DALLAS, Nov. 15, 2016 /PRNewswire/ -- OnTime Networks, a global leader for rugged, time synchronized Ethernet solutions for the Aerospace and Defense Industry, announced today the expansion of its military-grade Gigabit Ethernet switch portfolio with the new CloudberryMIL CM-5000 Series....


DALLAS, Nov. 7, 2016 /PRNewswire/ -- OnTime Networks, a global leader for rugged, time synchronized Ethernet solutions for the Aerospace and Defense Industry, announced today the expansion of its military-grade Gigabit Ethernet switch portfolio with the new CloudberryMIL CM-6200 Series....


Holmeide O.,OnTime Networks AS | Gauvin J.-F.,OnTime Networks AS
Proceedings of the International Telemetering Conference | Year: 2014

Network loads close to Ethernet wire speed and latency sensitive data in a Flight Test Instrumentation (FTI) system, represent challenging requirements for FTI network equipment. Loss of data due to network congestion, overflow on the end nodes, as well as packet latency above a few hundred microseconds, can be critical during a flight test. To avoid these problems, several advanced packet filtering and network optimization functions are required in order to achieve best possible performance and thus avoid loss of data. This paper gives insight into how to properly engineer an Ethernet based FTI network and how to use advanced Ethernet switch techniques such as Quality of Service (QoS) and rate shaping.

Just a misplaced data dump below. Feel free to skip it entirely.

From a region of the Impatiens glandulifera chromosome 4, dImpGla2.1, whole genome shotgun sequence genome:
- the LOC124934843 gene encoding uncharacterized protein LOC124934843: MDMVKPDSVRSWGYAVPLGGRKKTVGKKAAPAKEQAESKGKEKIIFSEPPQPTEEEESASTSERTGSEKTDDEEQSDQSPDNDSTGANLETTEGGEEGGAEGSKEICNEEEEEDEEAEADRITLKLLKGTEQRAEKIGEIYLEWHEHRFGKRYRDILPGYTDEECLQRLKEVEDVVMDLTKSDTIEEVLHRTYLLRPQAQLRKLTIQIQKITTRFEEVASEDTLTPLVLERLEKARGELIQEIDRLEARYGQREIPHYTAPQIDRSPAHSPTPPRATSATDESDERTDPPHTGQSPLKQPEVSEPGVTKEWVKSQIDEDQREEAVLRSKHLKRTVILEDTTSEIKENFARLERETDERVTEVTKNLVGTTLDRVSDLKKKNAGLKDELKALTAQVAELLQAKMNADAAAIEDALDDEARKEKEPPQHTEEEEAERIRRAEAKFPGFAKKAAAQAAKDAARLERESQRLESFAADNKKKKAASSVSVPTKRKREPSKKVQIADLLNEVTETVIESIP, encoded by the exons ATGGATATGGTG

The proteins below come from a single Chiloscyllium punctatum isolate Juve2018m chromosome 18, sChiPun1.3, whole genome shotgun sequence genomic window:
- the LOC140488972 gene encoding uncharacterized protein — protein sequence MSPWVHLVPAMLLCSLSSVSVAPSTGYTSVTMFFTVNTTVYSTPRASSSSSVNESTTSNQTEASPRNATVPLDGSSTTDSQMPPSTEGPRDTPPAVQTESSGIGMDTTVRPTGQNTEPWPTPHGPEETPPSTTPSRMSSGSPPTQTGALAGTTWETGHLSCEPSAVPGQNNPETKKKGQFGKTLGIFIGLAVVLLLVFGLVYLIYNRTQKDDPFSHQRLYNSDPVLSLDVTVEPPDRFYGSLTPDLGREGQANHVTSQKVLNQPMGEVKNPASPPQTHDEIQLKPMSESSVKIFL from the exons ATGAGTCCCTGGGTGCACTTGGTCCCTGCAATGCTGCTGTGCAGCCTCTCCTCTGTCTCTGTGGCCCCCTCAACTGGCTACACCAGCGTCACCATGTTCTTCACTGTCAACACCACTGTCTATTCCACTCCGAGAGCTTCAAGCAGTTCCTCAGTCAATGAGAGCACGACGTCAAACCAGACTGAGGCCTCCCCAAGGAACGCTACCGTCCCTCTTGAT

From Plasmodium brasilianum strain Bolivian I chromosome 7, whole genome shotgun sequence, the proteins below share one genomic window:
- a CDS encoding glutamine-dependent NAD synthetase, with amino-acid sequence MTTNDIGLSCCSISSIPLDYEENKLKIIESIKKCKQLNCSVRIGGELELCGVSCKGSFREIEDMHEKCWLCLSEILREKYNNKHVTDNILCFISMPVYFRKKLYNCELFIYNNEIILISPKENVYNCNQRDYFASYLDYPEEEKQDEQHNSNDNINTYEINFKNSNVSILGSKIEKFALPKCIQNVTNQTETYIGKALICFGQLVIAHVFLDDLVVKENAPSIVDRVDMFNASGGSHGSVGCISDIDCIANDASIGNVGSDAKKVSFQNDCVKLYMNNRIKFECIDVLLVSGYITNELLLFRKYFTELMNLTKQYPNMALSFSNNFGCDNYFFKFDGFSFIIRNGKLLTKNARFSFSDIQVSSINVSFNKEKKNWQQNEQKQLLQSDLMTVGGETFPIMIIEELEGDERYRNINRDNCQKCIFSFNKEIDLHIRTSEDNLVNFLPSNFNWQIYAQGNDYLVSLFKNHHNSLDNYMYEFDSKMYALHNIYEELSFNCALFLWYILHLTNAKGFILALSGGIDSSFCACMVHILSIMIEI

Holmeide O.,OnTime Networks AS | Gauvin J.-F.,OnTime Networks AS
45th Annual International Symposium of the Society of Flight Test Engineers 2014 | Year: 2014

Today's modern flight test systems are based to a large extent on Ethernet technologies. The never ending demand for increased bandwidth and speed also rises the need for clever packet filtering solutions on the Ethernet switches. The challenge is to avoid network bottlenecks and to ensure that Ethernet end nodes are not overwhelmed with data not meant for the given node. This paper describes the different packet filtering methods and how these techniques can be optimized for Flight Test Instrumentation (FTI) use.